White House

A legal immigration debate that could change who gets green cards first

deulitt@kcstar.com

On a special edition of Majority Minority, we host a debate between two top Washington insiders five days before critical midterms about a proposal that could help reshape parts of the American immigration system.

Immigration lawyer and political strategist Leon Fresco took to Twitter a few weeks ago calling out critics of a proposal he’s pushing on Capitol Hill that would eliminate country caps for green cards. There is no reason, he says, for one specific group of highly skilled immigrants from certain countries to have to wait decades longer to receive green cards, leaving them vulnerable to employment abuse and exploitation.

“It’s a very straightforward concept,” Fresco said. “The only thing the bill does is it says that when we give out green cards in the employment base context, meaning that an employer is hiring a foreign national to do work that an American cannot do, the way those green cards would be allocated after the bill is passed is the same thing that happens when you go to a deli or you go to the DMV or anywhere else, which is a first-come, first-serve line. So they’re not a different lines based on qualities they can’t control.”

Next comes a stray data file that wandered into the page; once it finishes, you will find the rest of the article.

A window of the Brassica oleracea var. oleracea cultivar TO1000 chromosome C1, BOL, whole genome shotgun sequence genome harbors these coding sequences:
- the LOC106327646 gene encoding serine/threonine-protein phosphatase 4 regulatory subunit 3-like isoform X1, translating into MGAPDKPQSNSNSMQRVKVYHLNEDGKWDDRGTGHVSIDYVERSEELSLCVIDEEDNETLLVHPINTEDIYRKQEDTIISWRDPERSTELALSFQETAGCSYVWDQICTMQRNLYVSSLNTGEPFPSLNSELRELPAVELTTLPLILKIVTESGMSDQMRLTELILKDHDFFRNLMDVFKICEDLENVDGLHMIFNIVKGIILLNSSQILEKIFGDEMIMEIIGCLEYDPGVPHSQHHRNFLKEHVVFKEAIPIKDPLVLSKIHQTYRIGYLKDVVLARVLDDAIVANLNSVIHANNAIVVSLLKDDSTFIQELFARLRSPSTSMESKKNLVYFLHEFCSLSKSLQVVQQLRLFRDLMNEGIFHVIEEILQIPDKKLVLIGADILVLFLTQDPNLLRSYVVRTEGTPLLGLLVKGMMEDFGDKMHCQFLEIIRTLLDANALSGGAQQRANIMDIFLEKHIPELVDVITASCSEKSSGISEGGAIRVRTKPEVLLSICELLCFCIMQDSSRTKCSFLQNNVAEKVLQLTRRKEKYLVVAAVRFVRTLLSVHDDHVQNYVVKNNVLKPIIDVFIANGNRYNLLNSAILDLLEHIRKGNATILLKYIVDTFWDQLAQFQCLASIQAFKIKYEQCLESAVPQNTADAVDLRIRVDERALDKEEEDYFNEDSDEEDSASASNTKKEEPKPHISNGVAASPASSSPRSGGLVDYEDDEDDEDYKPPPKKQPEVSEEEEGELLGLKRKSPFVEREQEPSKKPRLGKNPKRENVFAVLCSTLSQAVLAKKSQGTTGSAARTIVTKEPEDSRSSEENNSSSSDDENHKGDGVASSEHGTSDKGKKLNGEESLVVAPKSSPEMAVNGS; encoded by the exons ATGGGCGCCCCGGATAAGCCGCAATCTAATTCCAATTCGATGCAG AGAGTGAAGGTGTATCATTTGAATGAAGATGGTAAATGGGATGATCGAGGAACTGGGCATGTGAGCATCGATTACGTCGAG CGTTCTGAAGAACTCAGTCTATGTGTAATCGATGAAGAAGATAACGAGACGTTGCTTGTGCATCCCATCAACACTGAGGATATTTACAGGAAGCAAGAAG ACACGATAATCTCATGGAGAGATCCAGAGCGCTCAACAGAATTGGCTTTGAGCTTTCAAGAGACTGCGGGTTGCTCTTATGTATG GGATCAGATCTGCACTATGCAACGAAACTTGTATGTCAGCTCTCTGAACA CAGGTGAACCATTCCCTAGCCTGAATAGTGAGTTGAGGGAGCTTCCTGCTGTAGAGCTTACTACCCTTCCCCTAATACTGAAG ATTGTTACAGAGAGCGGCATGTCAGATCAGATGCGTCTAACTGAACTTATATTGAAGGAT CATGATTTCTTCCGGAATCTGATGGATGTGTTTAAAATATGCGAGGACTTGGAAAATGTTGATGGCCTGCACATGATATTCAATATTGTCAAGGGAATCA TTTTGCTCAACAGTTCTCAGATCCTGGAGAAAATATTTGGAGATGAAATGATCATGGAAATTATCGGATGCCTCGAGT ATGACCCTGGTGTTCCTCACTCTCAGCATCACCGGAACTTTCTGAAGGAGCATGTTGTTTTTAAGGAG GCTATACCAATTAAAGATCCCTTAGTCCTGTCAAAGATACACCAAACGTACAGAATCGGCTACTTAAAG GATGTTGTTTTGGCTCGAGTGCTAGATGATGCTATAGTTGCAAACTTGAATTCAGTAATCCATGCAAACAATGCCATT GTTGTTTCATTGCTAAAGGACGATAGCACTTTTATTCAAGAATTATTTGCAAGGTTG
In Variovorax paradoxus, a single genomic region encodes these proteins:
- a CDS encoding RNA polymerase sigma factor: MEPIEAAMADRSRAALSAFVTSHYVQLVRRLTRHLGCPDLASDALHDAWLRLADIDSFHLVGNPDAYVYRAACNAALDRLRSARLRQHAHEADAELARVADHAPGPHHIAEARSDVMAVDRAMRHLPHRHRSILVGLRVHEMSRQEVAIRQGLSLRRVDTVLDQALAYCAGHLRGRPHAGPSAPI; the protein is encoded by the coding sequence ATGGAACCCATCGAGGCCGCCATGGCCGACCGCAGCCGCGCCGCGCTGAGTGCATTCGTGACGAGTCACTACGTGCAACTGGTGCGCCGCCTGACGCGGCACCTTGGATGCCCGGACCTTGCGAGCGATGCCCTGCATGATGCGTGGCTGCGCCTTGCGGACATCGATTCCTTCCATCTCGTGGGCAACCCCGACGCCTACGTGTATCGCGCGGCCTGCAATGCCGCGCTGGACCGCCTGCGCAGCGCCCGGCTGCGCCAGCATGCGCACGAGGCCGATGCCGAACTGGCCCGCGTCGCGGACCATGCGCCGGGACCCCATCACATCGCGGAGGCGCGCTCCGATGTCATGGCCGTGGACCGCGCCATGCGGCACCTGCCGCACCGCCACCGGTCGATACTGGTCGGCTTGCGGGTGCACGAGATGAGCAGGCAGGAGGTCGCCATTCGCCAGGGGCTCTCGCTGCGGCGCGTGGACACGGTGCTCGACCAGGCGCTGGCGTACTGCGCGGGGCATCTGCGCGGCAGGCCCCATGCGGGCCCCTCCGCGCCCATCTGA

Jessica Vaughn, the director of policy studies at the Center for Immigration Studies, quickly accepted Fresco’s challenge. She argued that there is little in the proposal for the American worker, which is just one reason it has yet to be approved by Congress.

“I was actually concerned that not enough people were focused on this bill because it really makes some sweeping changes to our immigration laws,” she said. “And I think it surprised people that it was on a spending bill because most of us are saying what in the world does this have to do with appropriations or spending for DHS. It just seems like a vehicle to get something through that has been attempted before and that failed for what I think for pretty good reasons.”

The proposal has significant political implications for the Republican Party trying to hold on to control of the House of Representatives and particularly Republican Kansas Rep. Kevin Yoder, who sponsored the bill, who is fighting to remain in Congress.

Fresco and Vaughn accepted our offer to move Twitter debate to our studio where they hashed out the politics and merits of the proposal and it’s significant in the larger immigration debate.

Franco Ordoñez: 202-383-6155, @francoordonez
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